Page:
Ex-employee. Shit. This was such a bad idea. He should have just grabbed Cordelia, shoved her in the car, and run. He knew the places Wolfram & Hart couldn't go, he knew how to stay away from them. They'd survive.

But surviving would be all they'd do, and they'd never stop running. Assuming Cordelia would even go in the first place, which she wouldn't -- the woman escaped from the Hellmouth, and immediately started fighting evil in LA. No self-preservation, none, no matter how much she tried to play off the vain and selfish routine. And then there were the PTB, and whatever plans they had for their Seer. No way to run from that; he knew that too goddamn well.

Those were all the unselfish reasons for walking back into the lions' den, all the good and noble reasons. But they were only half the story; Lindsey was through with fooling himself. He was pissed off, furious, ready to take Holland Manners apart with his bare hands. He'd be betrayed, tampered with, had his life screwed with one too many times. If he got nothing else, he was going to look Holland in the eye, and spit in his face.

He thought Cordelia might understand. He was pretty sure she wouldn't. But that was why he'd left her asleep.

He pulled through the parking garage entrance and discovered that his reserved spot was still there. For now. He parked the Porsche, straightened his tie with a quick jerk, then got out and strode towards the elevator as if he owned the building, not giving himself any more time to think about what he was doing. He was Lindsey McDonald. King of the World.

Bring it on.


Good news spread fast; as Lindsey left the elevator and strolled towards Holland's office, he saw the stares and sudden outbreaks of whispering and, worse, saw the suits that scuttled past him without making eye contact, as if his situation would rub off on them.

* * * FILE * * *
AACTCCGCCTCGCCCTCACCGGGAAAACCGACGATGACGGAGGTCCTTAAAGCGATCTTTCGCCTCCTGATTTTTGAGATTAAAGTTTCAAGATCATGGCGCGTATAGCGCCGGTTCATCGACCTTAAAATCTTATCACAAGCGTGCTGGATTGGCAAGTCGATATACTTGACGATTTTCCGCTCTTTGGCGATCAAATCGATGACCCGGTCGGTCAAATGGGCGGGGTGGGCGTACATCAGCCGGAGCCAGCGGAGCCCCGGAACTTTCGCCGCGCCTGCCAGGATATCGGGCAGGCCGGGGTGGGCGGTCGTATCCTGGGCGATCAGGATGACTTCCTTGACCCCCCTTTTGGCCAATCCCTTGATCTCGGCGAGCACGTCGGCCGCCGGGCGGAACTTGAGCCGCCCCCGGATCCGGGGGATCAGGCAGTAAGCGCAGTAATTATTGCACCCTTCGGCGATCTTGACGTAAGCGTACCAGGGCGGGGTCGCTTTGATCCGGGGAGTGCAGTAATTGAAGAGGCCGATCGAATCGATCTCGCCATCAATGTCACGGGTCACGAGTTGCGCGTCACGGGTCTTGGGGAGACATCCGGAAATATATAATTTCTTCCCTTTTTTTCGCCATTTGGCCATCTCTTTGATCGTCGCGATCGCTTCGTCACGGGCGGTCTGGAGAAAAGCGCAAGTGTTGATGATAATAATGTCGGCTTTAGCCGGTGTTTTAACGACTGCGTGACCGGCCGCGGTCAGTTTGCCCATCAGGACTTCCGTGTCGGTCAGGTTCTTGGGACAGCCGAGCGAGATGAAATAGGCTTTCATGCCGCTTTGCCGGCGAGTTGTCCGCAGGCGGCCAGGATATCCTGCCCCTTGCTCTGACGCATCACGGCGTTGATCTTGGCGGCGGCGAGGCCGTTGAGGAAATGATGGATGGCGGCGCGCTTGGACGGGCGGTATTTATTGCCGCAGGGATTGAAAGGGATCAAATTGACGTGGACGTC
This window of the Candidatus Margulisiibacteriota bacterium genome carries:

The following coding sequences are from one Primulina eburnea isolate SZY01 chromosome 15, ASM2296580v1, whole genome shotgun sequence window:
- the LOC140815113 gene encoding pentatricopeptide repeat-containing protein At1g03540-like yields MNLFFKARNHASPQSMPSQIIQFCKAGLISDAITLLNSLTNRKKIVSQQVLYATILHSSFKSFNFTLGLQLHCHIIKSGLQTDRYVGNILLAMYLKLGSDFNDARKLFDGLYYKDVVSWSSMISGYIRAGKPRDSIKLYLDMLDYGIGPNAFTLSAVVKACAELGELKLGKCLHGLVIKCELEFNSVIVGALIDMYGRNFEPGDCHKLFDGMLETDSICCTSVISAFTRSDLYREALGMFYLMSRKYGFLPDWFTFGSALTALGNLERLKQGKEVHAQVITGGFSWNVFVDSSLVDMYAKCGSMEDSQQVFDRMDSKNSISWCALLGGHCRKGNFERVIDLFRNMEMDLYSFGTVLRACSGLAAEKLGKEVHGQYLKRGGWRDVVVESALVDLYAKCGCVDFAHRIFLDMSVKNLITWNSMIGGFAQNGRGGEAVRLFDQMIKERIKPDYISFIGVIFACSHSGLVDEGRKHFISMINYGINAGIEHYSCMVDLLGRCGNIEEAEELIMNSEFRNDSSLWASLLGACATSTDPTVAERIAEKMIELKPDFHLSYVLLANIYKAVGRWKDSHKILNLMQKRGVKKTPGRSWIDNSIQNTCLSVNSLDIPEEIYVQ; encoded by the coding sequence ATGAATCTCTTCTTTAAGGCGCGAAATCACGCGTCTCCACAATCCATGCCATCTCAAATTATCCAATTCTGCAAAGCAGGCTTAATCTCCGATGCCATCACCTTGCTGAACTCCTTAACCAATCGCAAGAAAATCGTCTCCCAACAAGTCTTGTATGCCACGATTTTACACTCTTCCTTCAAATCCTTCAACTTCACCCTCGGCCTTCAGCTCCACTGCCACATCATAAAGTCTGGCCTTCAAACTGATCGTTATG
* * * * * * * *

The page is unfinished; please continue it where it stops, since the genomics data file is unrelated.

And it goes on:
He ignored all of them, focusing on keeping his expression blank. Holland had to know the blood contract had been broken; the Senior Partners couldn't have missed that, and would have been screaming since last night. But how much Holland knew about the circumstances would determine how this meeting went. And how it ended.

"Sounds like you had an interesting day off." Lilah sidled up to him with a smirk on her lips. "Oooo," she added as she caught a look at his face. "Didn't they tell you 'catching the red eye' is just an expression? That looks nasty."

Lindsey didn't bother to break stride, or even look at her. "Go back to your office, Lilah. You don't want to be in on this meeting."

"Too late." Her smirk widened. "Holland already asked me in. Maybe he needs a witness."

"Or a bodyguard," Lindsey said through his teeth. "Whatever. It's your funeral."

She blinked a little, but recovered, and stayed right beside him all the way to Holland's office. Holland's secretary was on the phone when they reached her; she looked up at him, said, "No, sir, he's here," into the receiver, then hung up and stood. "He's been waiting for you, Mr. MacDonald." It was a clear warning -- Holland wasn't happy.

Well, that was fine with Lindsey. He wasn't real happy either.

"Then let's not keep him waiting any longer." He refused to straighten his tie, or his hair, or make any other motion that might betray him. It was like going into court, but he was the defendant this time. Unless he managed to switch to the prosecution.

Holland stood up from his desk as soon as Lindsey came through the door. "Lindsey, thank god," he said with every sign of genuine concern. "You have no idea how worried we've been."

Lindsey stopped mid-stride, completely thrown. He'd been anticipating a totally different lead-in, something along the lines of death threats and eternal damnation. Holland came around his desk, extending his hand to pat Lindsey's shoulder, then clasp it in a paternally firm grip. From the corner of his eye, Lindsey caught Lilah's expression -- she looked as stunned as he was trying not to look.